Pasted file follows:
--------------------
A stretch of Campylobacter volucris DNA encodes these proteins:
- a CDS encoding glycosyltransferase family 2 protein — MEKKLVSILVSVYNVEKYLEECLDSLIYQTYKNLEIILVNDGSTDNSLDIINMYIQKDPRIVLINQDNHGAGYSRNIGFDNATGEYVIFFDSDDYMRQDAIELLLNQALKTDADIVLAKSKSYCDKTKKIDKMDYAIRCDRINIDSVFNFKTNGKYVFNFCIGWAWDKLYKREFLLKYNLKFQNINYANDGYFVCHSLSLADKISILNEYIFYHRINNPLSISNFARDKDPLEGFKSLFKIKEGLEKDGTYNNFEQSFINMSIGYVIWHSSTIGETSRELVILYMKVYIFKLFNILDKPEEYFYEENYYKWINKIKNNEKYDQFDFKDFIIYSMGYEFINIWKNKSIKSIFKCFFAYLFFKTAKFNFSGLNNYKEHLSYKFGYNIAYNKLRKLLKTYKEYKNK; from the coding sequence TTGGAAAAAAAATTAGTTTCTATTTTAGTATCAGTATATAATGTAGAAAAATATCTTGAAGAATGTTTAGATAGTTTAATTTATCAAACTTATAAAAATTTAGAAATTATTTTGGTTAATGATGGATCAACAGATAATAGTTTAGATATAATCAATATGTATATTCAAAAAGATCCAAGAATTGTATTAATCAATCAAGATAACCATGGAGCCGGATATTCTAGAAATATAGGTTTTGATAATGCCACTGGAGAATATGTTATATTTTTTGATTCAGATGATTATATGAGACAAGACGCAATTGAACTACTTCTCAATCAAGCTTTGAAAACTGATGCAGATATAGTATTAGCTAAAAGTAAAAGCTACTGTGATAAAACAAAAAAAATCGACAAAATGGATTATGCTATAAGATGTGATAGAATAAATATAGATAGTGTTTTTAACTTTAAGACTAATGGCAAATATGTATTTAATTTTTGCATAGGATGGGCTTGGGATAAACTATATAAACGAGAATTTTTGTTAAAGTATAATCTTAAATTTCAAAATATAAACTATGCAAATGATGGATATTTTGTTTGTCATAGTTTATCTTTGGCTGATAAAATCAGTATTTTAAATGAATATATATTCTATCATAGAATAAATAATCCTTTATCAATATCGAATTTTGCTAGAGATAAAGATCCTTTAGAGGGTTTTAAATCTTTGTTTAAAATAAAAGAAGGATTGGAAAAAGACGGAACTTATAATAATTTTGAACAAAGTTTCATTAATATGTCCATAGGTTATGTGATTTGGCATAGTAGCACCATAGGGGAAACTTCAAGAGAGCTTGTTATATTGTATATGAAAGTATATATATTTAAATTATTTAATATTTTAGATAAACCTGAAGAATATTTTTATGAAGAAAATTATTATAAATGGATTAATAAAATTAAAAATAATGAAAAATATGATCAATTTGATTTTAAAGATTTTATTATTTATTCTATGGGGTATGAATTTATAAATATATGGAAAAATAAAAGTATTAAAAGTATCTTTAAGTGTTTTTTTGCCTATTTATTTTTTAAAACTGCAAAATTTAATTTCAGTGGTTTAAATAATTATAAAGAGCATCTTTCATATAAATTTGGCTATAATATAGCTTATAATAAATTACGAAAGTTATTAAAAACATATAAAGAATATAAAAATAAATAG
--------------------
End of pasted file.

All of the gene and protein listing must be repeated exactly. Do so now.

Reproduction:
A stretch of Campylobacter volucris DNA encodes these proteins:
- a CDS encoding glycosyltransferase family 2 protein — MEKKLVSILVSVYNVEKYLEECLDSLIYQTYKNLEIILVNDGSTDNSLDIINMYIQKDPRIVLINQDNHGAGYSRNIGFDNATGEYVIFFDSDDYMRQDAIELLLNQALKTDADIVLAKSKSYCDKTKKIDKMDYAIRCDRINIDSVFNFKTNGKYVFNFCIGWAWDKLYKREFLLKYNLKFQNINYANDGYFVCHSLSLADKISILNEYIFYHRINNPLSISNFARDKDPLEGFKSLFKIKEGLEKDGTYNNFEQSFINMSIGYVIWHSSTIGETSRELVILYMKVYIFKLFNILDKPEEYFYEENYYKWINKIKNNEKYDQFDFKDFIIYSMGYEFINIWKNKSIKSIFKCFFAYLFFKTAKFNFSGLNNYKEHLSYKFGYNIAYNKLRKLLKTYKEYKNK; from the coding sequence TTGGAAAAAAAATTAGTTTCTATTTTAGTATCAGTATATAATGTAGAAAAATATCTTGAAGAATGTTTAGATAGTTTAATTTATCAAACTTATAAAAATTTAGAAATTATTTTGGTTAATGATGGATCAACAGATAATAGTTTAGATATAATCAATATGTATATTCAAAAAGATCCAAGAATTGTATTAATCAATCAAGATAACCATGGAGCCGGATATTCTAGAAATATAGGTTTTGATAATGCCACTGGAGAATATGTTATATTTTTTGATTCAGATGATTATATGAGACAAGACGCAATTGAACTACTTCTCAATCAAGCTTTGAAAACTGATGCAGATATAGTATTAGCTAAAAGTAAAAGCTACTGTGATAAAACAAAAAAAATCGACAAAATGGATTATGCTATAAGATGTGATAGAATAAATATAGATAGTGTTTTTAACTTTAAGACTAATGGCAAATATGTATTTAATTTTTGCATAGGATGGGCTTGGGATAAACTATATAAACGAGAATTTTTGTTAAAGTATAATCTTAAATTTCAAAATATAAACTATGCAAATGATGGATATTTTGTTTGTCATAGTTTATCTTTGGCTGATAAAATCAGTATTTTAAATGAATATATATTCTATCATAGAATAAATAATCCTTTATCAATATCGAATTTTGCTAGAGATAAAGATCCTTTAGAGGGTTTTAAATCTTTGTTTAAAATAAAAGAAGGATTGGAAAAAGACGGAACTTATAATAATTTTGAACAAAGTTTCATTAATATGTCCATAGGTTATGTGATTTGGCATAGTAGCACCATAGGGGAAACTTCAAGAGAGCTTGTTATATTGTATATGAAAGTATATATATTTAAATTATTTAATATTTTAGATAAACCTGAAGAATATTTTTATGAAGAAAATTATTATAAATGGATTAATAAAATTAAAAATAATGAAAAATATGATCAATTTGATTTTAAAGATTTTATTATTTATTCTATGGGGTATGAATTTATAAATATATGGAAAAATAAAAGTATTAAAAGTATCTTTAAGTGTTTTTTTGCCTATTTATTTTTTAAAACTGCAAAATTTAATTTCAGTGGTTTAAATAATTATAAAGAGCATCTTTCATATAAATTTGGCTATAATATAGCTTATAATAAATTACGAAAGTTATTAAAAACATATAAAGAATATAAAAATAAATAG